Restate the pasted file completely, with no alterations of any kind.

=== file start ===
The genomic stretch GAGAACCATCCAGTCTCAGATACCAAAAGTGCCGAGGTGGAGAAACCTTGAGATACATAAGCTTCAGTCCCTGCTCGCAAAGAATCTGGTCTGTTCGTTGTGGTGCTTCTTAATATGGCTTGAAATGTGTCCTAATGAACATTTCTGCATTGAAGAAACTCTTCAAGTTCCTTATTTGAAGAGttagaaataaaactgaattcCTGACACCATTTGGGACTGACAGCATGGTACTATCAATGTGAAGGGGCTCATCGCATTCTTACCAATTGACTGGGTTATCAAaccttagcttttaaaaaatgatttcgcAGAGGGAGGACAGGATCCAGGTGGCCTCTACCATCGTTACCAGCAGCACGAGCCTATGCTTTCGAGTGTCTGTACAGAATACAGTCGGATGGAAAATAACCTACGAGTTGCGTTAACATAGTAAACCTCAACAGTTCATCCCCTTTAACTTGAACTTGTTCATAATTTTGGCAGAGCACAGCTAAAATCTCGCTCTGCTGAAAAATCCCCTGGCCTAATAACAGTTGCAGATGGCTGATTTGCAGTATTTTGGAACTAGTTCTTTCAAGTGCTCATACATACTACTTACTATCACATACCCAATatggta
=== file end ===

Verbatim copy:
The genomic stretch GAGAACCATCCAGTCTCAGATACCAAAAGTGCCGAGGTGGAGAAACCTTGAGATACATAAGCTTCAGTCCCTGCTCGCAAAGAATCTGGTCTGTTCGTTGTGGTGCTTCTTAATATGGCTTGAAATGTGTCCTAATGAACATTTCTGCATTGAAGAAACTCTTCAAGTTCCTTATTTGAAGAGttagaaataaaactgaattcCTGACACCATTTGGGACTGACAGCATGGTACTATCAATGTGAAGGGGCTCATCGCATTCTTACCAATTGACTGGGTTATCAAaccttagcttttaaaaaatgatttcgcAGAGGGAGGACAGGATCCAGGTGGCCTCTACCATCGTTACCAGCAGCACGAGCCTATGCTTTCGAGTGTCTGTACAGAATACAGTCGGATGGAAAATAACCTACGAGTTGCGTTAACATAGTAAACCTCAACAGTTCATCCCCTTTAACTTGAACTTGTTCATAATTTTGGCAGAGCACAGCTAAAATCTCGCTCTGCTGAAAAATCCCCTGGCCTAATAACAGTTGCAGATGGCTGATTTGCAGTATTTTGGAACTAGTTCTTTCAAGTGCTCATACATACTACTTACTATCACATACCCAATatggta